Canine friends and their meals


          What a lovely Sunday 🙂  Glorious autumn colours and sweeping vistas in Arundel
Park after seraphic singing in the cathedral. Now home with tea in
hand and Begossy eating in the kitchen. He was a bit naughty in the
park – found a dead half-eaten rabbit and started chowing down on
it, then someone else with a dog came along so Begoss picked up the
corpse and pelted down the hill with it; it’s ears flopping down from
one side of his mouth and its mangled body hanging out of the other
side. These folks also had a puppy with them which raced after him
but got roundly told off by himself, which luckily gave me the
opportunity to grab him and put him on the lead. An hour or so later
as we were walking back around that way, another dog was running
along with a rabbit in its mouth, so I put Begoss on the lead again.
This dog was a 3 legged greyhound, moving astonishingly well and
sufficiently agile to have pounced on this rabbit and presumably
broken its neck in that swift accurate way greyhounds have. The only
dogs that trouble Begoss are greyhounds because he too closely
resembles a rabbit; same size and same grey colour. He can outrun /
outmanoeuvre just about every other dog, but has had a couple of
close run-ins with greyhounds – oh and not wishing to be racist but
those ridgebacks and large hounds can be quick nip and shake
merchants too. Nevertheless I never pick him up or react ahead of
time, and so far he has managed to fend for himself pretty well.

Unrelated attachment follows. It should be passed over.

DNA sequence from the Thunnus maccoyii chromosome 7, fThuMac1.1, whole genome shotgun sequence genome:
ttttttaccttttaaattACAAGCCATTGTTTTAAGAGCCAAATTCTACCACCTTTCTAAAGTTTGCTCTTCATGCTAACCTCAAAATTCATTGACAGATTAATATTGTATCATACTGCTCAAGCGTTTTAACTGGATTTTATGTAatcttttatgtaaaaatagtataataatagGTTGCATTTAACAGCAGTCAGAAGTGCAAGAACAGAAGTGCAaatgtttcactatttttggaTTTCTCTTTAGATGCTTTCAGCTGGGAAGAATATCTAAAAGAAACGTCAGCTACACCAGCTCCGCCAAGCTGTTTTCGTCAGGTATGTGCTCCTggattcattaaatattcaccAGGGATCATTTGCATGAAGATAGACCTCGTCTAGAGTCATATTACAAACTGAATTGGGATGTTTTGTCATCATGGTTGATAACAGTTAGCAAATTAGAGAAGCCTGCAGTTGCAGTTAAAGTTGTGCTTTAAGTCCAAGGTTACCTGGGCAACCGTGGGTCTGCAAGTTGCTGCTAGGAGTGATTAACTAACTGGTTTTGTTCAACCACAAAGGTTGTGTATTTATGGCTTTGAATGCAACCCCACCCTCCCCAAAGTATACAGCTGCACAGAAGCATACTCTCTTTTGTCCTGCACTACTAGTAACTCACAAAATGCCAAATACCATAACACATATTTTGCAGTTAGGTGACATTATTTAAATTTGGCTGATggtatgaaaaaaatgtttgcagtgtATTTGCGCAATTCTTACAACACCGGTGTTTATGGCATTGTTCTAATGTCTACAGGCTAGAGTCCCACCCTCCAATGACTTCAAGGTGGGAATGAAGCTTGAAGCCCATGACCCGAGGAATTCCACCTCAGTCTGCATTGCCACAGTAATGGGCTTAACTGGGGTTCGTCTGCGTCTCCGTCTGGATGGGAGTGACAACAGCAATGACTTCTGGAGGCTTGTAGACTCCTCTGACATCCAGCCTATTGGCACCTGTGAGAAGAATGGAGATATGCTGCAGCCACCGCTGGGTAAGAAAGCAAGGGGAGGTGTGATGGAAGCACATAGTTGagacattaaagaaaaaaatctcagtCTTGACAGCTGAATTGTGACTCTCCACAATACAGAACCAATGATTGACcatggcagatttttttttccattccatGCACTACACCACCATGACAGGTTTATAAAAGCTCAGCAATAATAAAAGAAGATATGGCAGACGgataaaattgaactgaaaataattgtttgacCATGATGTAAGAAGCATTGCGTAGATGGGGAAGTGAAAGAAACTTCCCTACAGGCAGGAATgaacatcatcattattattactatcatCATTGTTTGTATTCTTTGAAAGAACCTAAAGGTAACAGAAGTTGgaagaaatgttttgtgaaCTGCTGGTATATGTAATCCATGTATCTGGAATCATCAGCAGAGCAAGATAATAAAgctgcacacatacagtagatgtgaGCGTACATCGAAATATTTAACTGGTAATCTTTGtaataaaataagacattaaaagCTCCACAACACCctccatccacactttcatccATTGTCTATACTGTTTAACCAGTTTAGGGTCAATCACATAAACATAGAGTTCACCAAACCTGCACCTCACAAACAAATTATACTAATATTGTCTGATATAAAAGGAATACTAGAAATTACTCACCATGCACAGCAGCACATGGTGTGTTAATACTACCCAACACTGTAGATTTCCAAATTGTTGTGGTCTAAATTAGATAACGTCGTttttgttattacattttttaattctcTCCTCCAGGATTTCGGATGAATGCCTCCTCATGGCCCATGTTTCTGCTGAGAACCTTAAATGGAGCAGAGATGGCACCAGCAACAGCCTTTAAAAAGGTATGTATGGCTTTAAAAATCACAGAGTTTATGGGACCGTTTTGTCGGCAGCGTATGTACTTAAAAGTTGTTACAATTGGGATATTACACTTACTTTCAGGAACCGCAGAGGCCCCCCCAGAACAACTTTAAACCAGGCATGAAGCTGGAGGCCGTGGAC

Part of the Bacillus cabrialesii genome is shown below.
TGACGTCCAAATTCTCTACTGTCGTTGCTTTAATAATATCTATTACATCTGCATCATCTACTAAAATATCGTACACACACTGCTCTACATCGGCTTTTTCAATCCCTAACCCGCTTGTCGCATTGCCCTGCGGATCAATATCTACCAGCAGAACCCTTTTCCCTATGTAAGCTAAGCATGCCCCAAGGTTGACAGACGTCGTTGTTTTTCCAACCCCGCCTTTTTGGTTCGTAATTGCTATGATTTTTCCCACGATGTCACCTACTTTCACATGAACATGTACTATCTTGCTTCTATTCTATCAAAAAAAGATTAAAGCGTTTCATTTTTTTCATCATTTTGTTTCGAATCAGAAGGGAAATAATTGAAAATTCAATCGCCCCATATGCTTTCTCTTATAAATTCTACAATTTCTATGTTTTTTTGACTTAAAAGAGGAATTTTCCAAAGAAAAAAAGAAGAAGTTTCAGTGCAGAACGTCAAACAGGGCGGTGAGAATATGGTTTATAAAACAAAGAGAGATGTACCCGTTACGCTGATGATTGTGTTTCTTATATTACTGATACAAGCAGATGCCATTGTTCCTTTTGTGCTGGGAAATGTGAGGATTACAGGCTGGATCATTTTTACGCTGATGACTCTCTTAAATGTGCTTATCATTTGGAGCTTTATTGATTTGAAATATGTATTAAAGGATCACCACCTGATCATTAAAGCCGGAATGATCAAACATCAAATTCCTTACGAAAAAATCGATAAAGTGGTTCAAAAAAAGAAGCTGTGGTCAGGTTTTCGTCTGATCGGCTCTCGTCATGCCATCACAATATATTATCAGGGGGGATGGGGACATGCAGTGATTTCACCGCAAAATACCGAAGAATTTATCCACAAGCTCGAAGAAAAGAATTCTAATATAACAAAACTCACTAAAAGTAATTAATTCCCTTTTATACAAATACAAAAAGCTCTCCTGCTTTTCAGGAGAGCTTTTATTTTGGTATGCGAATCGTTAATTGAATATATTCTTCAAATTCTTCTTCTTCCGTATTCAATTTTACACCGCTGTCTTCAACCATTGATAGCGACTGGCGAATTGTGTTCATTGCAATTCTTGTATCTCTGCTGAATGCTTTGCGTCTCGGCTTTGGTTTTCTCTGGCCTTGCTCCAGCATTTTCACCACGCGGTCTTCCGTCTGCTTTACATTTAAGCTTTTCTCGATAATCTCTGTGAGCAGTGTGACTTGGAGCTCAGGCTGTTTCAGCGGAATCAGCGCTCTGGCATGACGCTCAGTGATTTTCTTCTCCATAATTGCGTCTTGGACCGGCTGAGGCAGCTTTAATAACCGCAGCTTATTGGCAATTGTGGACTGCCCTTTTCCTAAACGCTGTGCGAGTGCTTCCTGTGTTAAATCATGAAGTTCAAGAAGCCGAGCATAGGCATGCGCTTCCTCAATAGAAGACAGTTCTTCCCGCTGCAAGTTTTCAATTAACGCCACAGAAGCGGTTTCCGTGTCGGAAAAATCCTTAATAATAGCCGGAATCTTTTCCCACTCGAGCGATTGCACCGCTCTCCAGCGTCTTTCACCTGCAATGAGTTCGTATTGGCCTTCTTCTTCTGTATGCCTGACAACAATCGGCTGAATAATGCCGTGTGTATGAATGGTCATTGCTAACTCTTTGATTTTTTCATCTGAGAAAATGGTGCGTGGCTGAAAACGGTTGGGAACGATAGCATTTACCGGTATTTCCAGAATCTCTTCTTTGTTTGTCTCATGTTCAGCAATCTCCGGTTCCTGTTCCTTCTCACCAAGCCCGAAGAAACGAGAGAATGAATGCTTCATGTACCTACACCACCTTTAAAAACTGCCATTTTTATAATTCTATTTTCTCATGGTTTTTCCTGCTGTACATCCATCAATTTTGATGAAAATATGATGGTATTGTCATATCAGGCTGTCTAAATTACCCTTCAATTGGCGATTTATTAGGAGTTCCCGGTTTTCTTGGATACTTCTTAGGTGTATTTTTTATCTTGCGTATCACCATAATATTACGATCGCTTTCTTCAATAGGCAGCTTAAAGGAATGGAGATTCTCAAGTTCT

I have never before had a canine companion who was even remotely interested
in dead creatures, but Begoss loves to roll in well rotted ones as
well as to eat anything not quite putrid 😦  I realised when he was
tiny that he was not a willing vegan: had tried him on all sorts of
foods as well as every commercially available vegan dog food. He
doesn’t like rice, other grains or cereals much at all, nor soya,
whereas when he’s at my friend’s house and gets cheese he’s a very
happy boy. The lady who runs thecoffee and  butty stall at Angmering
station always saves some bacon for him as she feels sorry for the
“poor deprived little dog”. My perspective is if he has found it
or been gifted with it that’s ok, but I cannot stretch my morals to
buying meat for him. Luckily he does like peas and beans, as well as
well cooked carrots and the stalky bit of brassicas, and bread (but
not wholemeal); so with a bit of wheatgerm and yeast flakes, and
mashed up nut roast mixed in, and some good oils, and some veggiepet
he keeps very healthy and extremely active. He won’t touch fruit at
all, in contrast to the chow  I had 25 years ago who adored all sorts
of fruit. She was very bear-like in appearance too, and never would
even look at meat, much to my Mum’s astonishment. Mum took it upon
herself to find something carnivorous that Sushi would eat, but to no
avail. I was deeply gratified!

Most days Begoss and me are out for at least 2 hours, with me walking 5 to 10
miles and him off the lead and running as much as possible. In